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A simple analyzer which can check if the given WFF is valid and do a little calculate.
C++ CMake
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Propositional logic calculator

This is a little program which can calculate simple propositional logic statements and check whether a statement is valid. If so, it will print the truth table and generate Disjunctive Normal Form and Conjunctive Normal Form of the statement.

I am sure there must be planty of mistakes or bugs in my code, so please let me know it if you kindly tested my program and found something wrong!


Type the following into your shell, and after the compilation, you'll get a single executable called wffanalyze.

$ git clone
$ cd Well-Formed-Formula-Analyzer
$ mkdir build && cd build
$ cmake ..
$ make


Pass in the propositional statement as command line argument. The program will analyze it and print relevant informations about it. There are many variations on logical notation. The following table shows the notation this analyzer accepts.

meaning notation
propositional variable One letter, e.g. P, Q, x, y
logical NOT !P
logical AND P&&Q
logical OR P||Q
logical implication P->Q
logical bi-implication P<->Q
parenthesis (P||Q)&&R
  • No space is allowed in the statements
  • There should be no more than 32 different variables in one statement
  • You must quote the statement in the command line or the shell will screw things up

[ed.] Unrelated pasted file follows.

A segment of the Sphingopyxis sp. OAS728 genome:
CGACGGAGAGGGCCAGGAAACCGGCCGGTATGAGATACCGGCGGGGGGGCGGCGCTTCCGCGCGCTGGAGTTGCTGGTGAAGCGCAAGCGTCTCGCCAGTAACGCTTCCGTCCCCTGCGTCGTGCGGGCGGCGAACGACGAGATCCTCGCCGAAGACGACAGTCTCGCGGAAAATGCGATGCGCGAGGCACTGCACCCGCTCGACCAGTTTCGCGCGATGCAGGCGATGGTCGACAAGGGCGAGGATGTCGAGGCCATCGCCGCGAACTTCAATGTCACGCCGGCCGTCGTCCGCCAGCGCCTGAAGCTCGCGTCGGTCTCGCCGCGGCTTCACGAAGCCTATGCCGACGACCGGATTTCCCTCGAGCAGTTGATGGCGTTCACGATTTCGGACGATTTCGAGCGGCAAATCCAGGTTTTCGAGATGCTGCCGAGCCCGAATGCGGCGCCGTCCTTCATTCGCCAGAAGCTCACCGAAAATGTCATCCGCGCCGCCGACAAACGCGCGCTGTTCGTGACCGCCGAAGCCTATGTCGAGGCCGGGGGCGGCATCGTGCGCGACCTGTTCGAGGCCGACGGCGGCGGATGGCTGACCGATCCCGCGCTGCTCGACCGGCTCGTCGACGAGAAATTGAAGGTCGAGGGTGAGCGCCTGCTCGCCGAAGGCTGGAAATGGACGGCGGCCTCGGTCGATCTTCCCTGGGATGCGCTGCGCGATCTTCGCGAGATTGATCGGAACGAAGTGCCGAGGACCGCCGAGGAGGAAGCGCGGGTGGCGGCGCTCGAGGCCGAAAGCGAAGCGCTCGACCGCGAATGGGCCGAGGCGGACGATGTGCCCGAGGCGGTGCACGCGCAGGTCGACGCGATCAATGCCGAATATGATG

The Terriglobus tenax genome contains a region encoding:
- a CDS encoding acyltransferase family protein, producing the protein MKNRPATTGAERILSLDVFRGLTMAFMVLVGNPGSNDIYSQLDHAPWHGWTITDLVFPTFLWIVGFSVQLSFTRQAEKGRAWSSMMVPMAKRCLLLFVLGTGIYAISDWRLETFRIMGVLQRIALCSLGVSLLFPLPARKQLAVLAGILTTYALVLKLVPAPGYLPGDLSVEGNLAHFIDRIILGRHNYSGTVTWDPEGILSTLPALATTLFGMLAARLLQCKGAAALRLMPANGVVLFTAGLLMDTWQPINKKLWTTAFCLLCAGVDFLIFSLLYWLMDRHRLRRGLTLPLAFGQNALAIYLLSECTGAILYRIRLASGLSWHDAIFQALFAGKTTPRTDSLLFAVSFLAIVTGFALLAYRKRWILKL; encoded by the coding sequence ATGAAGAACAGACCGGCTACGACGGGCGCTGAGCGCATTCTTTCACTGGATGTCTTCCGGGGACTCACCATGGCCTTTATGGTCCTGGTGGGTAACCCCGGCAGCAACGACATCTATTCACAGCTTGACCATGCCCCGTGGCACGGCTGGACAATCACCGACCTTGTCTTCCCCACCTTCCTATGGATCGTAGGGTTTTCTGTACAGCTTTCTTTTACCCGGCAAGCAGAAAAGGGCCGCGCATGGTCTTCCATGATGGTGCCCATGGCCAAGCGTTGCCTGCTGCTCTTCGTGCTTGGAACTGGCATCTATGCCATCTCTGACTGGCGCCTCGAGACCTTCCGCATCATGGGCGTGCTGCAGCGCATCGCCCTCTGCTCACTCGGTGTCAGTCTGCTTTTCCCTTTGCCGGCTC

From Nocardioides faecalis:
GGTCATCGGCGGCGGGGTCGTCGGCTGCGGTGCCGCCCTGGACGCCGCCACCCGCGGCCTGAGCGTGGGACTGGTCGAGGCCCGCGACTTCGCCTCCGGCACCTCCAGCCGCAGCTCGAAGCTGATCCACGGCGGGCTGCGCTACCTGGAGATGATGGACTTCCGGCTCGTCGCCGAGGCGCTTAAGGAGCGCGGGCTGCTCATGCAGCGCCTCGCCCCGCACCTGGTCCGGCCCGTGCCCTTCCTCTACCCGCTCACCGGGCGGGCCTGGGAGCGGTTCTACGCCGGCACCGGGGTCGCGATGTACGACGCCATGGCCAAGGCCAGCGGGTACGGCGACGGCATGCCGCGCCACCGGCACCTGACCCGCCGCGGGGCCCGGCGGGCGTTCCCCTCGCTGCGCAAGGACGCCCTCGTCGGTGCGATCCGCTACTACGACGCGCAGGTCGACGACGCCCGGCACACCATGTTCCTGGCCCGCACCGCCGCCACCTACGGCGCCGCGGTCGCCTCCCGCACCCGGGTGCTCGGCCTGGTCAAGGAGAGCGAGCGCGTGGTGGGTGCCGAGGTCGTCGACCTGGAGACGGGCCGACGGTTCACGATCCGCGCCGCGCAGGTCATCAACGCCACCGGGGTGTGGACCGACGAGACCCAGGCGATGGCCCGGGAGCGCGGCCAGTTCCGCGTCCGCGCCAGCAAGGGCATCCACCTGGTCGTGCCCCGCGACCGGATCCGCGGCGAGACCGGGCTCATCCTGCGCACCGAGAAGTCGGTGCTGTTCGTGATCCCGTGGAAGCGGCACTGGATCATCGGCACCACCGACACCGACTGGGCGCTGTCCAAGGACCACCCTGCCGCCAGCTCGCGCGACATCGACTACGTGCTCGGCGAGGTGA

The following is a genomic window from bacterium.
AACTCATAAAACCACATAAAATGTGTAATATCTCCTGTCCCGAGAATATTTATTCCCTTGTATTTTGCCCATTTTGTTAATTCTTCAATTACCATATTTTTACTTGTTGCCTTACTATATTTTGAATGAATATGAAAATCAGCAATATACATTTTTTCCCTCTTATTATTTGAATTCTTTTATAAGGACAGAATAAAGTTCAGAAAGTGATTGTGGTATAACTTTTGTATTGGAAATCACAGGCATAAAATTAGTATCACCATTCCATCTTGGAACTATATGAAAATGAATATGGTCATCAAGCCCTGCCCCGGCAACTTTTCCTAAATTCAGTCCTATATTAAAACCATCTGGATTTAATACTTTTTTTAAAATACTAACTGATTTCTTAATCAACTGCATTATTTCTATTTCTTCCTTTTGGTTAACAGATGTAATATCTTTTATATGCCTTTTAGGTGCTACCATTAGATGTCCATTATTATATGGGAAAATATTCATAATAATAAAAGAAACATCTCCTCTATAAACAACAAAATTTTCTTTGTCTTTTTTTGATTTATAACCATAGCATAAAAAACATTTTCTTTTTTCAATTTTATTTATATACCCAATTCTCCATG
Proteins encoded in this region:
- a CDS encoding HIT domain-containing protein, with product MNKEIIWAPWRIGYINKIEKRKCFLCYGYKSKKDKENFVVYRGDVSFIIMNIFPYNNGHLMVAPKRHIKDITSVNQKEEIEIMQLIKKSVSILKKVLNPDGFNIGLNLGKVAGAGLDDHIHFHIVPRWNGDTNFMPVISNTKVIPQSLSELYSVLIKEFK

$ ./wffanalyze '!((Q->R)||(Q->P))<->!(!(P||R)||Q)'
The expression is valid. Print the truth table:
P  Q  R  !((Q->R)||(Q->P))<->!(!(P||R)||Q)
F  F  F  T
T  F  F  F
F  T  F  F
T  T  F  T
F  F  T  F
T  F  T  F
F  T  T  T
T  T  T  T
The main DNF is:
The main CNF is:

Version History

  • 2016-2: major rewrite and fixed various bugs
  • 2012-3: initial version


I wrote this to practice what I have learned in my Discrete Mathematics course during my undergraduate and to improve my C++ programming skills. The project was abandoned for a long time after that course. But then I'm back and find it useful in my AI course which also involves propositional logic. It's quite interesting to review the code you wrote years ago, especally when it was the first project I had on GitHub, and to see how things changed. I used to hate spaces in the code and it's really odds now reading those 'compact' code :-).

On the other hand, of course, I've gained much more understanding over the years about the whole algorithm and the language therefore I'm able to improve it now. Thus a major rewrite. There are also many fixes for bugs I found when using this little program to do my AI homework.

I'm not sure where this project will go. But it did witness my growth as a programmer. And I'm looking forward to see what this will look like when I return to it some years later.


See LICENSE. You will find it a really interesting one. XD

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